Tupman Thurlow Company v. Moss, 252 F. Supp. 641 (M.D. Tenn. 1966)
March 1, 1966
W. F. MOSS, Commissioner, etc., et al.
United States District Court M. D. Tennessee, Nashville Division.
Thomas Wardlaw Steele, Gullett, Steele & Sanford, Nashville, Tenn., J. Bradley Colburn and James H. Lundquist, *642 Barnes, Richardson & Colburn, New York City, for plaintiffs.
George F. McCanless, Atty. Gen., State of Tennessee, Thomas E. Fox, Asst. Atty. Gen., Nashville, Tenn., for defendants.
Edwin F. Hunt, Boult, Hunt, Cummings & Conners, Nashville, Tenn., for defendant intervenor, Tennessee Farm Bureau Federation, Inc.
James M. Glasgow, Glasgow & Elam, Union City, Tenn., for defendant intervenor, Tennessee Livestock Assn., Inc.
John W. Douglas, Harland F. Leathers and Arthur E. Schwimmer, Asst. Attys. Gen., Dept. of Justice, Washington, D. C., and James F. Neal, U. S. Atty., Nashville, Tenn., for the United States as amicus curiae in support of the plaintiff.
Before PHILLIPS, Circuit Judge, and MILLER and GRAY, District Judges.
This action was instituted by the Tupman Thurlow Company, Inc., and the William Davies Company, Inc., for a declaratory judgment that Chapter 34 of the 1965 Public Acts of Tennessee (See Appendix A), herein referred to as the Labeling Act, and Chapter 367 of the 1965 Public Acts of Tennessee (See Appendix B), herein referred to as the Licensing Act, are violative of the Federal Constitution and therefore void. Injunctive relief also being sought to restrain state officials from enforcing the statutes, a three-judge court was constituted pursuant to 28 U.S.C.A. §§ 2281 and 2284.
Specifically, the complaint alleges that the Acts violate (1) the Commerce Clause of the Constitution of the United States, Art. I, Sec. 8, in that they constitute an unreasonable burden and restriction upon foreign and interstate commerce, and an effort by the State of Tennessee to levy and collect duties upon foreign goods imported into the State of Tennessee; (2) the Fourteenth Amendment, in that they deprive the plaintiffs of their property without due process of law and deny to them the equal protection of the law; and (3) the Supremacy Clause of the Constitution, Art. 6, in that the Acts are in conflict with acts of Congress which have preempted the field by imposing various regulations and restrictions upon the importation of foreign meat. Since plaintiffs for procedural reasons have abandoned reliance upon the Supremacy Clause of the Federal Constitution, in the light of Swift & Company, Inc. v. Wickham, 382 U.S. 111, 86 S. Ct. 258, 15 L. Ed. 2d 194 (Nov. 22, 1965), and an appropriate order has been entered to that effect, and since we conclude that the Acts must be declared void under the Commerce Clause, we consider in this opinion that provision of the Federal Constitution only, without reference to the Supremacy Clause or the Fourteenth Amendment.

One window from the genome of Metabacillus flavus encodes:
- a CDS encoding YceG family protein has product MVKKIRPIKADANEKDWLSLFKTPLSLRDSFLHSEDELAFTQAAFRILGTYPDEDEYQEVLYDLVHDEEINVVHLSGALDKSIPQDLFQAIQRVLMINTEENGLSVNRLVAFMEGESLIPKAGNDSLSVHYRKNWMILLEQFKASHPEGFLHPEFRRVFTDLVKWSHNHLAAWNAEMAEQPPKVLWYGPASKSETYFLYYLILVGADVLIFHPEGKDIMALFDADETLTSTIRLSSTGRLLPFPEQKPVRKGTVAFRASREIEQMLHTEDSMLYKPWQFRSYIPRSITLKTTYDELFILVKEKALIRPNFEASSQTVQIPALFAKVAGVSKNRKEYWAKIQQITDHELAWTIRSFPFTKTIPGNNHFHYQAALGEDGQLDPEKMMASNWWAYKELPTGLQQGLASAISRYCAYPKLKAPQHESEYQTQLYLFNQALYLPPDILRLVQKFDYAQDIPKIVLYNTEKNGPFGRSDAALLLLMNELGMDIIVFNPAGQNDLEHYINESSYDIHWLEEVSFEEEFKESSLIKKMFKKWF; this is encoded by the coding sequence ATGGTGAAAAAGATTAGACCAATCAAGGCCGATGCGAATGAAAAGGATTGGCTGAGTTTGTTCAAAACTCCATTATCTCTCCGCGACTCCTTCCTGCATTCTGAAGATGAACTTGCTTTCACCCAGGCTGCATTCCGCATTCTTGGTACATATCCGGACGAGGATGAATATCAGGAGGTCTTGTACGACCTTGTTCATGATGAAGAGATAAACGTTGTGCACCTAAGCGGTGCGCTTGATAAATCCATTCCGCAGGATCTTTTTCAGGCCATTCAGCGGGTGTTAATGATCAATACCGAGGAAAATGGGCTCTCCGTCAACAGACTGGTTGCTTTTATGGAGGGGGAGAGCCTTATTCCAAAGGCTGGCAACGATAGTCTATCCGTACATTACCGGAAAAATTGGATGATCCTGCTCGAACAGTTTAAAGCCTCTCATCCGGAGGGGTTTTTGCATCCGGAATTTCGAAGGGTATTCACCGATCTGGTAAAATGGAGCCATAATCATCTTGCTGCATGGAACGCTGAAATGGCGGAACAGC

Both Acts challenged in this proceeding were enacted by the 84th General Assembly of Tennessee, the Labeling Act having been passed on February 16, 1965, and the Licensing Act on March 16, 1965. The Labeling Act requires that any person selling or offering for sale in the State of Tennessee any meats or meat foods which are the products of any foreign country to the United States "shall so identify each product and its foreign origin." If any product is offered for sale in bulk or portions whereby labeling is not feasible, it is provided that "a conspicuous sign in lieu of the label shall be displayed near the stock or *643 display of the product." If foreign meats are combined with domestically produced meat into one product, the product shall be so labeled. In the event preservatives of any kind are used in any packaged meat product, the preservative shall be identified, along with the quantity used, and clearly displayed on any such package. It is provided that all bids submitted on meat and meat products to any tax-supported institution within the state shall contain one of the following labels: "This meat is of foreign origin," or "this meat is domestic meat," or "[t]his is a combination of foreign and domestic meats," the institution being authorized to reject any such bid.
Responsibility for the administration of the Act is vested in the State Commissioner of Agriculture, who is empowered to promulgate regulations to effectuate its provisions. It is provided, however, that "none of said regulations shall require a higher standard of purity and sanitation than is from time to time required by the regulations of the United States Department of Agriculture to govern meat inspection by its agricultural research service." Violations of the Act are made misdemeanors punishable by prescribed fines and jail sentences, which are increased in severity for second and successive offenses.
The Licensing Act requires the registration and the annual licensing of "each person, firm or corporation in the State of Tennessee engaged in the business of manufacturing, buying, selling, handling, processing, packing or distributing imported meat or imported meat products, either at retail or wholesale." Imported meat and imported meat products are defined as "meats whose source of origin was beyond the continental limits of the United States and are or will be sold to the ultimate consumer as fresh or raw meat." The Act provides for two classes of licensees: (1) Manufacturers, packers or processors who are required to pay an annual license fee of $1500; and (2) Wholesale dealers or distributors who are required to pay an annual license fee of $500.